Monday, May 3, 2010

Vampire Squids and Clocks

While doing a little random reading this weekend, I stumbled across an article about Vampire Squids, which are neither vampires (my friend, Tim, will be disappointed), nor squids. It's a cephalopod. (Didn't Will Smith's character chase down a cephalopod in Men in Black? I don't think he'll be running this critter down in a sequel. It lives at least 300 feet below the ocean's surface.) When startled, it turns the webbed area with its eight legs inside out. If you don't believe me, check out this link

I also read an article about why clock hands run "clockwise." The direction is a leftover from the early sundials. In the northern hemisphere, the shadow of the dial on a sundial traces "clockwise" as the sun moves through the sky. So, when clocks were first made during Medieval times, the hands were made to run in the same direction. (This begs the question -- wouldn't it still be "clockwise" if they all ran the other way?)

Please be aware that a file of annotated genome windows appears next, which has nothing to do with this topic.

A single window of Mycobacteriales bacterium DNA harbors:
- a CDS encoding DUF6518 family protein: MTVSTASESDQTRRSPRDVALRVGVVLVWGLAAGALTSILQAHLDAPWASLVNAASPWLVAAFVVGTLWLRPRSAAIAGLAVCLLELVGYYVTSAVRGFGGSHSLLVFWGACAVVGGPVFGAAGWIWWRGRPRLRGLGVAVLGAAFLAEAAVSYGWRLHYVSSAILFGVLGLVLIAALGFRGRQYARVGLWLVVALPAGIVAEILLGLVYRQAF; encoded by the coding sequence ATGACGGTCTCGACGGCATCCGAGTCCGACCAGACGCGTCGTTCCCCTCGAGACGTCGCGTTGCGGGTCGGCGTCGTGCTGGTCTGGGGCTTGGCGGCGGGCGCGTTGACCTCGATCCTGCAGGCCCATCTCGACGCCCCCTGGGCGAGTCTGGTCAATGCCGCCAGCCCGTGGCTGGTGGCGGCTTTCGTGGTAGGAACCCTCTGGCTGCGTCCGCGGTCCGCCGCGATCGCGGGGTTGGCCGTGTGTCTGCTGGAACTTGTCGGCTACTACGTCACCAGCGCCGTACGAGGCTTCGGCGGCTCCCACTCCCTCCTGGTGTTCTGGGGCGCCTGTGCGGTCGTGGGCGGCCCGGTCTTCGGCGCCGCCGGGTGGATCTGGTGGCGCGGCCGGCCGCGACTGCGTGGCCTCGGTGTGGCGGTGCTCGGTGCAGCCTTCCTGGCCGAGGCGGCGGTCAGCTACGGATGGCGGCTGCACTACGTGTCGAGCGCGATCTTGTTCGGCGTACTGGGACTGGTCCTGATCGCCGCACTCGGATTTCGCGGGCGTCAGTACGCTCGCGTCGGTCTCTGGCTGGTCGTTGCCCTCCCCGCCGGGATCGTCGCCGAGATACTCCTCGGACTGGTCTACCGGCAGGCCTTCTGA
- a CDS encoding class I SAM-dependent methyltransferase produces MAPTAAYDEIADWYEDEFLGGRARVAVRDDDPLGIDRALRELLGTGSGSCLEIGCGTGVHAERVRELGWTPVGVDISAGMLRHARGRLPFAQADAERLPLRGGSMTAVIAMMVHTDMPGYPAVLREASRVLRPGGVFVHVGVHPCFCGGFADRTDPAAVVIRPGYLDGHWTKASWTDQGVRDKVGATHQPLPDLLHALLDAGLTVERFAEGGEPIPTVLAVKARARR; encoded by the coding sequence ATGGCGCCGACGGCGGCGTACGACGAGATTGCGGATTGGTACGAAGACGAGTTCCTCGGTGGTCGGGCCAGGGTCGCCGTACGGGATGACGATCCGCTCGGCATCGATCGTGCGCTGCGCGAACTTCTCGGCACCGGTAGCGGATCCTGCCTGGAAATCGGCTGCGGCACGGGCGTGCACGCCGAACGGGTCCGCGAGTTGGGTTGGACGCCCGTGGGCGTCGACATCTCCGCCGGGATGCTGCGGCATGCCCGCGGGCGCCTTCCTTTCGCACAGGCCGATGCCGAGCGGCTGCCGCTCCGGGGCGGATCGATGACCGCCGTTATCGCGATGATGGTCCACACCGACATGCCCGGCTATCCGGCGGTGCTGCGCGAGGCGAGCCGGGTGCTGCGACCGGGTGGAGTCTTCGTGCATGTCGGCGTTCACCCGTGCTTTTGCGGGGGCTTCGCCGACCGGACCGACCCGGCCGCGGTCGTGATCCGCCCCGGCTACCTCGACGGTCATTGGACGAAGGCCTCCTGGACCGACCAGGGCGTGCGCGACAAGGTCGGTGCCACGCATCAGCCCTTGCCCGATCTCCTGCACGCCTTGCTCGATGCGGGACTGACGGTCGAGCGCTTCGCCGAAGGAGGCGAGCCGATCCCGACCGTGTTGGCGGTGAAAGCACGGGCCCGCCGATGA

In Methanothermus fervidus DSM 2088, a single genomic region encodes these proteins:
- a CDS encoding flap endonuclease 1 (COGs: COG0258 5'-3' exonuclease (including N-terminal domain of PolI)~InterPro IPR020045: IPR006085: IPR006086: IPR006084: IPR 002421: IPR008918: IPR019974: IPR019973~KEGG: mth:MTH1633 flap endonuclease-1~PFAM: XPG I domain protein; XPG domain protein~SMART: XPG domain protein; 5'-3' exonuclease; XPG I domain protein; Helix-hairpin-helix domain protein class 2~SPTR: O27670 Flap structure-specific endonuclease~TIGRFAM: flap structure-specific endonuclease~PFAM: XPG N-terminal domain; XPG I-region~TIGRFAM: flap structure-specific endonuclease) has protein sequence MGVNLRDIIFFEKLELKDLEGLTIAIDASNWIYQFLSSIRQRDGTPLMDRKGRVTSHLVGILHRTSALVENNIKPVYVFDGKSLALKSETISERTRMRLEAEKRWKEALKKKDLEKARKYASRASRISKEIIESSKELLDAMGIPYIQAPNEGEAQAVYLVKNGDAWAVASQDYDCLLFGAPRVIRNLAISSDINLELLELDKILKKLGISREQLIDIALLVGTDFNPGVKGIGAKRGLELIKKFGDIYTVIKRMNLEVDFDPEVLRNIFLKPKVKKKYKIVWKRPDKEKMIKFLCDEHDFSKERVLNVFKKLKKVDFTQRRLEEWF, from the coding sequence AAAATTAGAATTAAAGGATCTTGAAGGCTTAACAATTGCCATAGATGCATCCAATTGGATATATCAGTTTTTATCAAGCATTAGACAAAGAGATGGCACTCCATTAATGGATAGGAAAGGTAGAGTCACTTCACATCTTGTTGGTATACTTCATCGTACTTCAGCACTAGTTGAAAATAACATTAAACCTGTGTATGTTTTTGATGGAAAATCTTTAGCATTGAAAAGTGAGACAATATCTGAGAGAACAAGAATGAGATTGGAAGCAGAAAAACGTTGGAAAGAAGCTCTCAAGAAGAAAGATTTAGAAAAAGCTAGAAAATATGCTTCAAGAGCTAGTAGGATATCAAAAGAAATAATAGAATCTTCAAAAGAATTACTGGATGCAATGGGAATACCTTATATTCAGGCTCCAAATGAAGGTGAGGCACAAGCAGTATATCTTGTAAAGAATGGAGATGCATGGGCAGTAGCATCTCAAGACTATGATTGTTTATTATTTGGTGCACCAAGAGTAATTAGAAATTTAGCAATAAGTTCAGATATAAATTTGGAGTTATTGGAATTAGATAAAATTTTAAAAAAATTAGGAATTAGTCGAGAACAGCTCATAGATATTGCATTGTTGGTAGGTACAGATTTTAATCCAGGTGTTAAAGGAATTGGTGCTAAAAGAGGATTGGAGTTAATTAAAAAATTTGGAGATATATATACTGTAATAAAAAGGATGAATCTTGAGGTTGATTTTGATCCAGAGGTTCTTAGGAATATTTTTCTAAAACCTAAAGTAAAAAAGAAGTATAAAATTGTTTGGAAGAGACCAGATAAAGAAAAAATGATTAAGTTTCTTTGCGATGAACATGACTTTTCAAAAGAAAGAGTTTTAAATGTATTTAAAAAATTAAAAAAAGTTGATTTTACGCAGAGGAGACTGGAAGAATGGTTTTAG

Some randoms on sundials:

1. Before wristwatches, people carried folding sundials with a small magnet to find north.

2. What is possibly the world's largest sundial is actually a bridge connecting the two parts of Turtle Bay Park, spanning the Sacramento River in the heart of Redding, California. You can get a look at it here =>

3. The thin rod or sharp, straight edge a sundial uses to case a shadow is called a "gnomon." Gnomon is an ancient Greek word that means "indicator", "one who discerns," or "that which reveals."

And, finally, I didn't post last Friday because I was feeling "under-the-weather." Now, I'm back to feeling "over-the-weather."

Have a great day.

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